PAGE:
I was at the March 18 Riverside District 96 school board meeting (“D96 board won’t change flexible boundary plan,” News, April 2) where board President Cheryl Berdelle asked the question “what are you afraid of”?

I think this is an interesting question to ask and answer, and there are many answers to this question.

First off, the main thing I am “afraid of” is that this school board is apparently not planning for the continued overcrowding in District 96. In the recent school board meeting, an attendee asked a simple question: What is the number of kids at which the school board will start deliberating contingencies? Ms. Berdelle answered that “was speculation” and would not answer.

Interestingly enough, Dr. Lamberson provided the answer. District 96 plans for seven sections of kindergarten per year. This allows for up to 140 kids based on the class cap policy maximum of 20 kids per class.

If there are more than 140 kids, an eighth section is opened. Eight sections of kindergarten allow for 160 kids. According to Dr. Lamberson’s presentation, there is no more room for additional kindergarten sections after an eighth class is added. There are no available classrooms.

He also explained that adding sections is not a single-year commitment, but a six-year commitment. The question becomes, what happens when we reach 161 kindergarten registrations?

I believe it is important to discuss this now rather than mid summer when it is likely to happen. This discussion really can, and should be, how do the class cap and the flexible boundaries policy get extended in the instances of greater than 160 kids registering?

The major concern I have with not having this discussion now is that it appears the board either does not want to get input from parents who are willing and want to provide input, or even discuss it at all

What I “fear,” and another reason I am concerned, is that Ms. Berdelle and the rest of the school board seems to see active parents as adversaries and antagonists rather than advocates.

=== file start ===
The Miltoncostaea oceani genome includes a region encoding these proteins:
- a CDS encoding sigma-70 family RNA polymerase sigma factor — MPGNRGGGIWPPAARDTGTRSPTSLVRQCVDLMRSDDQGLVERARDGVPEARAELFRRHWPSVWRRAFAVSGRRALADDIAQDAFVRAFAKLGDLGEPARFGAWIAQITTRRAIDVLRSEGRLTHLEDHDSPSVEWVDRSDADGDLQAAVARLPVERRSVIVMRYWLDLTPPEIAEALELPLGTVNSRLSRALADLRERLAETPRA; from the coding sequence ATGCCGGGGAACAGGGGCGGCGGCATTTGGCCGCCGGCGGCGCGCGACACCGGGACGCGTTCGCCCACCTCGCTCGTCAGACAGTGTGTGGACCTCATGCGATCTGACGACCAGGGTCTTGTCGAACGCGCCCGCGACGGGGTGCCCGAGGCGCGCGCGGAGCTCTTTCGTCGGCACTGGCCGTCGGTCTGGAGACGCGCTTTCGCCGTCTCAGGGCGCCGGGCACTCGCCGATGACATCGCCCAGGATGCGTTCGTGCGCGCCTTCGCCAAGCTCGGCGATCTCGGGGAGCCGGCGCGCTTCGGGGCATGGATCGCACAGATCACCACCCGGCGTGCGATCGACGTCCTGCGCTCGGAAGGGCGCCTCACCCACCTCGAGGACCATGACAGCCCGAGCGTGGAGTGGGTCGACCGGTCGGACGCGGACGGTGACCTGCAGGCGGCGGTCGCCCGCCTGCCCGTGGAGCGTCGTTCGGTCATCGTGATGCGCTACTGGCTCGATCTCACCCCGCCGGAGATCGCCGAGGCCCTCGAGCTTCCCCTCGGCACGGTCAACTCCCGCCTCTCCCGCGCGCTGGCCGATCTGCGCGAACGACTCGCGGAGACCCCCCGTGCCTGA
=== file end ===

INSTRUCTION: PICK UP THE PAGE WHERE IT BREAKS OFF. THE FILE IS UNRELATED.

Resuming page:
Ms. Berdelle has on several occasions threatened to shut down questions on topics which seem to make the board uncomfortable. The first example of this happened at the February board meeting with the discussion of ending the enrichment program.

She was adamant about not allowing discussion of the enrichment program in the context of overcrowding. This effectively shut down all conversation.

If I know the context under which the board was planning to eliminate the enrichment program, I would have been able to provide better input. Unfortunately, not until after the open discussion did the board discuss the reasons they wanted to eliminate the program.

A second example of this is relates to Dr. Kofron’s demographic report. The main reason why questions about the report continue to come up is tied directly to the overcrowding problem, and the refusal to discuss contingency plans for when there will be more than 160 kids enrolled.

I “fear” that Dr. Kofron’s report underestimates the number of kids enrolling not only this year, but in the next several years. The impact of this underestimating will be that without proper upfront planning, the district will be scrambling to find a solution at the last minute rather than providing a clear set of guidelines against which parents and the district can plan.

Since there really are only two options, it would be nice to know which option the board would use-expand the class cap or put in mobile classrooms.

If mobile classrooms are to be used, then where would they go, and how would they be used?

Hopefully this at least partially answers Ms. Berdelle’s question. Hopefully soon the board will start looking at active parents as an asset rather then an adversary.

Jim Raffensperger is a Riverside resident